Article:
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Garden Q&A: Artillery fungus hard to battle

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George Weigel | Messiah.edu
The sticky projectiles of the artillery fungus will glue themselves to whatever surfaces they strike.

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Saturday, June 7, 2014, 5:31 p.m.
 

Question: We've got a problem with artillery fungus shooting spores on our white siding and cars. What can we do about it that won't cost us a fortune?

Answer: Artillery fungus is an organism that breaks down wood and is commonly found across the United States, including in landscape mulch. The mature fungi are very small, measuring a mere one-tenth of an inch. Because they are so small, they are difficult to see. The spore clusters, however, are not.

The organism spreads via spores that are shot out of the fungus for several feet, appropriately earning the name artillery fungus. They are troublesome because, as you have discovered, the spore clusters are extremely difficult to remove from the surfaces where they land. They are nearly impossible to get off cars, house siding, garage doors and anywhere else they land. Artillery fungus naturally shoots its spores toward sunlight and reflective surfaces, so it's often more problematic on light-colored homes and cars.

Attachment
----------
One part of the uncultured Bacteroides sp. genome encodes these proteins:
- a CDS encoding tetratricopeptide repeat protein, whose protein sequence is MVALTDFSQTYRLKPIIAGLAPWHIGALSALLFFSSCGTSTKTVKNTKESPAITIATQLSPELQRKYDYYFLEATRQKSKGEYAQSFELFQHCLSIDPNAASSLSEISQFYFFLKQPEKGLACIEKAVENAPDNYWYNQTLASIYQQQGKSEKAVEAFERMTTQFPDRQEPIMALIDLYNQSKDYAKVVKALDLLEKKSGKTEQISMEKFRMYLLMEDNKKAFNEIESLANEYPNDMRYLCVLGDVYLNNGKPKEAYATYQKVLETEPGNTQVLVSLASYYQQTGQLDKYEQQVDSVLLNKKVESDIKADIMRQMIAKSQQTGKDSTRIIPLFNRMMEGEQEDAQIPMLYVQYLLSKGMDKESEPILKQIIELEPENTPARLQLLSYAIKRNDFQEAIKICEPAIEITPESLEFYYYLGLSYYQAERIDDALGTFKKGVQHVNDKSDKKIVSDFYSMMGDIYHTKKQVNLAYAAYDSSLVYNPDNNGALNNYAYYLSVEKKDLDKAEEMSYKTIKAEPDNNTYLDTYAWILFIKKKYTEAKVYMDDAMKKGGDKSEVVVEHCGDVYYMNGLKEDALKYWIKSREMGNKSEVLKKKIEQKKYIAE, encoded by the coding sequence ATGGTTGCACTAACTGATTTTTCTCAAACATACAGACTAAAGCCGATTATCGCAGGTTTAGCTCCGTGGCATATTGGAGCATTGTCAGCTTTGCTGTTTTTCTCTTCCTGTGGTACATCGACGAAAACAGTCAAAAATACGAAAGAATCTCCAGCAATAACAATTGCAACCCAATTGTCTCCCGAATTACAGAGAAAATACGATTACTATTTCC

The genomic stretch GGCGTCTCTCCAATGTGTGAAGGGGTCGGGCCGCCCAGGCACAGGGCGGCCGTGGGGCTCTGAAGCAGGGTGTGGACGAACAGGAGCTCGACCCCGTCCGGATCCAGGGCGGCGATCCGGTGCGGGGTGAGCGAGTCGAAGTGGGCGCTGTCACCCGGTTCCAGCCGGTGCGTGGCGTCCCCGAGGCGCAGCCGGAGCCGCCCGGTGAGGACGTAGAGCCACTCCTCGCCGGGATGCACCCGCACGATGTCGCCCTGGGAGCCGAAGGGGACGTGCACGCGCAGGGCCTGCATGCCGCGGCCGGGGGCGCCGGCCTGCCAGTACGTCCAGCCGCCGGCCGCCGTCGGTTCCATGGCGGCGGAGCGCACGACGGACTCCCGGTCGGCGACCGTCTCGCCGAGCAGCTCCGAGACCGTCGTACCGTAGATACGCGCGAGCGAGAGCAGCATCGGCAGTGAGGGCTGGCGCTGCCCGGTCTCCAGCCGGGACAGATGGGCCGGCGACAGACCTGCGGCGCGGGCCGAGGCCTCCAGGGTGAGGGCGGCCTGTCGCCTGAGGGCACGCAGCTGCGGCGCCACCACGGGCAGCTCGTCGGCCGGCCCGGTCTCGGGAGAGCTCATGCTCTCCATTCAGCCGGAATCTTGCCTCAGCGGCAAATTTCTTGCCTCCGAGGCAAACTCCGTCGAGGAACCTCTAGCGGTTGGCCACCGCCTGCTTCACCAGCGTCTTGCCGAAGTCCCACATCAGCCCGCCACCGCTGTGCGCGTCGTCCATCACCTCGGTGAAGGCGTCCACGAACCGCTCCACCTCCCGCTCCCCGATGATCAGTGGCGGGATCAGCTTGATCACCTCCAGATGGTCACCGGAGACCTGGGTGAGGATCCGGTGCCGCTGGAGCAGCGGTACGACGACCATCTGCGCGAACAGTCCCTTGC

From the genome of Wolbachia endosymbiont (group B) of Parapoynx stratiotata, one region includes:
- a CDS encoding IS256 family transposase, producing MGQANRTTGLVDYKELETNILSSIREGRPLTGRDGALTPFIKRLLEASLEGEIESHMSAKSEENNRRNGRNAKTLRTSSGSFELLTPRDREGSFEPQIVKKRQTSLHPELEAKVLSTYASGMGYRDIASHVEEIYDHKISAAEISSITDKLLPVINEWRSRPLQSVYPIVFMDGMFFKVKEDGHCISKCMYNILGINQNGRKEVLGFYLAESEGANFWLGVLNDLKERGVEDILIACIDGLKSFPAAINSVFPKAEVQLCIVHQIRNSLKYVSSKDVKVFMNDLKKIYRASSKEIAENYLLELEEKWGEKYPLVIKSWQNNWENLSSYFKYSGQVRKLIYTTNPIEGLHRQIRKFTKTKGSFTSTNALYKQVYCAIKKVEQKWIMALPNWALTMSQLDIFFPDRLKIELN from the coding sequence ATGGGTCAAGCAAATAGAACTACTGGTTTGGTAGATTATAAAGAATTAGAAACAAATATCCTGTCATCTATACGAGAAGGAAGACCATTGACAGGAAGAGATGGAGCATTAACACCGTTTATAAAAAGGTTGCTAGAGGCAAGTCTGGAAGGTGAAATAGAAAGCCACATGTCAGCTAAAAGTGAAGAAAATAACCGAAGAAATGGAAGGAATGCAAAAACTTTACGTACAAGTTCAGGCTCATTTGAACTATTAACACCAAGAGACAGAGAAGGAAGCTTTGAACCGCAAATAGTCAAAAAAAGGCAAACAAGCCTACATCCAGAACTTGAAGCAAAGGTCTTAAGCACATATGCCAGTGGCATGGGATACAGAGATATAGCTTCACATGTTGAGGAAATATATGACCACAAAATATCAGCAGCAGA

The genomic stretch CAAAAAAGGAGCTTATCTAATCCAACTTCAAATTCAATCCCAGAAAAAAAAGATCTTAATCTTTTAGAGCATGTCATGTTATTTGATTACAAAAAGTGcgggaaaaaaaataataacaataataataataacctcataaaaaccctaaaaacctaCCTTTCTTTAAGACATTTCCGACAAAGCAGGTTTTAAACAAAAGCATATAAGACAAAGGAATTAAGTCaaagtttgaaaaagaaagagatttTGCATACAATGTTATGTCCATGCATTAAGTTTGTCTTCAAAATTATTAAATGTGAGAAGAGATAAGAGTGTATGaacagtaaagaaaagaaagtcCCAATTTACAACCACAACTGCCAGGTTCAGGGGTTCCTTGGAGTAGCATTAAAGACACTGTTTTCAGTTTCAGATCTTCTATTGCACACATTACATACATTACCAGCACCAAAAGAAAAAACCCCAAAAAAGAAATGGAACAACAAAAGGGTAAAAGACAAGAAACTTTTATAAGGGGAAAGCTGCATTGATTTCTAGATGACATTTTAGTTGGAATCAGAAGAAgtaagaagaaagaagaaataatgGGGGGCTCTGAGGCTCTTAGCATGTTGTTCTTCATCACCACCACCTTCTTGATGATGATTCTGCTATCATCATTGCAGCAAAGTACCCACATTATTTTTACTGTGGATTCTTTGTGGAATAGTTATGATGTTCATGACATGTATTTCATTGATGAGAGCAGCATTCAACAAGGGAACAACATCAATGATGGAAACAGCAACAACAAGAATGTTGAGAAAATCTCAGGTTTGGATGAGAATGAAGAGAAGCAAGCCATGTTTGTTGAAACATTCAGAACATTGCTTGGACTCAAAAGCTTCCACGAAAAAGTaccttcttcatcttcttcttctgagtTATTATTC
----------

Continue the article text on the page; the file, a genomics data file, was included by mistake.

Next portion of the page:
As with all fungus, artillery fungus prefer moist, shady conditions, so it's likely that your problem is more pronounced in shady areas and on the north side of your home. Years with wet springs often bring more of a problem with this fungus.

To help manage your problem, use mulches made from bark rather than shredded wood, as this organism tends to prefer wood products. Large pine bark nuggets are a good option, as are cocoa hulls.

Remove as much of the infested mulch as possible, bag it, and throw it away before adding any new mulch. Many gardeners report less of a problem when the beds are mulched with a fresh layer of product every season.

You also might consider using river rock, pea gravel or mushroom soil as an alternative mulch. Or plant a ground cover. None of these supports artillery fungus.

The spore cases will not harm your house or car, and other than the marks they leave behind, they aren't destructive. It is nearly impossible to remove the spores from siding, though sometimes power washing and/or scraping them with steel wool will work to some extent. This is a lot of time and effort and isn't worth it for most people. There is little you can do if artillery fungus spores land on your car other than gently picking them off with your fingernail.

Horticulturist Jessica Walliser co-hosts “The Organic Gardeners” at 7 a.m. Sundays on KDKA Radio. She is the author of several gardening books, including “Attracting Beneficial Bugs to Your Garden: A Natural Approach to Pest Control” and “Good Bug, Bad Bug.” Her website is www.jessicawalliser.com.

Send your gardening or landscaping questions to tribliving@tribweb.com or The Good Earth, 503 Martindale St., 3rd Floor, D.L. Clark Building, Pittsburgh, PA 15212.

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